Week 14, July 24-30

This week the work was priming and painting the walls and ceiling. How many gallons of white paint does it take to cover the inside of a cat clinic? More than 70 (yep, seventy gallons):

Everything we didn’t want painted white (they used a sprayer) had to be covered in plastic:


The result:

That is the south hall, with the breakroom at the end. Turn right before the breakroom and there is another hall with a restroom and the mechanical room opening off of it. Next, a painted exam room, with construction dust hanging in the air (and an abandoned drink in the corner):

The side of the reception area where the desk will go, with the front door on the right:

 The view from the front desk (a.k.a. the inside of the front doors):

Next is a photo of the “waiting” side of the reception area. (Our goal is for cats and owners to not spend any time waiting, but I’m not sure what else to call the part of the reception area that will have seating.) Now that it is painted, this corner looks so clean and white … except for the pile of trash, that is. 

 This will be the pharmacy area (the doors to the exam rooms are on the right):

Here’s the view of the vaulted ceiling (now painted white), taken standing in the treatment area looking toward the front of the building:

Next is the entrance to the x-ray room on the left, and the isolation room on the right (no, it’s not a closet with a window; it is housing for contagious kitties who need to be hospitalized away from other cats). 

In addition to the paint job, the crew scraped the concrete floors to get them ready for the epoxy flooring to be poured next week. I didn’t take any photos of the floor scraping because that was too boring of a picture, even for me.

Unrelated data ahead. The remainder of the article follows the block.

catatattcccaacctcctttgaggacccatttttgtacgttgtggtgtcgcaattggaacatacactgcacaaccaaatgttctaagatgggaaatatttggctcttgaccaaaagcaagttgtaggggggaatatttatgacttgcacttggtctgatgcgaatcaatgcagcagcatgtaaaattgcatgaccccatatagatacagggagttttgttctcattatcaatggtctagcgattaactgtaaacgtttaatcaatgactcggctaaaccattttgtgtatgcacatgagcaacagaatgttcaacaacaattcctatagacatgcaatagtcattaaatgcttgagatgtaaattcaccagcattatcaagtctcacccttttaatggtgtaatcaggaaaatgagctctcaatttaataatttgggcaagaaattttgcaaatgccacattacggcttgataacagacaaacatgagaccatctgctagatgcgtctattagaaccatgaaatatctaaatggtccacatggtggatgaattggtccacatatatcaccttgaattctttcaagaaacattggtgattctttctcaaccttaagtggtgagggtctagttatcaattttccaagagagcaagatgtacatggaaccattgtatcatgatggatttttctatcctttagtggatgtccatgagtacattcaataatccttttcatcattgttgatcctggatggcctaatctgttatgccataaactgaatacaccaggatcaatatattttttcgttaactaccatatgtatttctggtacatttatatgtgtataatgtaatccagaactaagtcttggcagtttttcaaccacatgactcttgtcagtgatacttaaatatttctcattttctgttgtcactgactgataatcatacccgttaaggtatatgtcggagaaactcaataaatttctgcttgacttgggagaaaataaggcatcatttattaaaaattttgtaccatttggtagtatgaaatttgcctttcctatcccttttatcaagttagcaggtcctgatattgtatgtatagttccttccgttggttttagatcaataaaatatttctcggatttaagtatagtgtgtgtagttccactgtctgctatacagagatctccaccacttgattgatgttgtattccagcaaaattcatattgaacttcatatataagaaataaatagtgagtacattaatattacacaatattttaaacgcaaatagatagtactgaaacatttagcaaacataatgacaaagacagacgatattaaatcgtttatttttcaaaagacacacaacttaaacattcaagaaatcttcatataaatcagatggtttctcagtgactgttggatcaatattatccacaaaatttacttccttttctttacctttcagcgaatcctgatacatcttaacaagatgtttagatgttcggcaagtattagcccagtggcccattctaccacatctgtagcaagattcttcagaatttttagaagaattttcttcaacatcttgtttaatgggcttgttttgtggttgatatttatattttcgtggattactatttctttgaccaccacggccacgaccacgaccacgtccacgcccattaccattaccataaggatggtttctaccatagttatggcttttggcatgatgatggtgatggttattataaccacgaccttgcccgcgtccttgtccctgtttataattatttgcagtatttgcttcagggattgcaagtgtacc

There was one other thing that got completed this week that I do consider photo-worthy though. I made a cross-stitch version of a Charley Harper print, and it came back from being framed this week:

 Where in the clinic should we hang it?


Week 13, July 17-23

This week, the cat clinic is starting to look pretty. At least, the windows are:

The windowsills come later — they will be oak, stained dark to match the pews which will be seating in the reception area. Another pretty window:

The curved part keeps the 8-foot ceiling from blocking the 10-foot window.

The afternoon light in the reception area is pretty, too. It is getting a little easier to imagine this room with seating and a reception desk, populated with cats (safely in their carriers) and their people.

The back wall under the arched ceiling is crying out for some kind of mural. I’ll have to work on that…

We will need a lot more light in the treatment area in order for us to see what we’re doing with our cat patients, but it is nice to have a window in the room anyway: 

It is hard to capture in a photo most of the work that went on this week, which was sanding all the mud and texturing the ceiling. All the white dust on the floor is from the sanding.

It was easy to get photos of some important deliveries this week, however. First were the cat townhouses:

That was one heavy box, with five unassembled cat townhouses packed into it. There was no way to move the box into the building, so it had to be unpacked piece by piece:

They don’t look too impressive at the moment, but eventually those melamine boards will be part of spacious, comfortable houses for cats to stay in when their owners are out of town.

There was another big delivery this week as well, which took up most of the treatment area — the cabinets:

There are a lot of cabinets; this is not all of them in the photo. A bunch more were put on the “roof” of the surgery room to be out of the way while the clinic is painted — which is on the agenda for next week…


Week 12, July 10-16

The construction this week has been a big leap forward in what the clinic looks like — drywall installation. That means real walls! It started with a large truck that barely fit in the driveway:

How did all that drywall get into the clinic? The truck has an arm that is part crane, part forklift that picks up a stack of drywall…

…flips it vertical and swings it off the truck…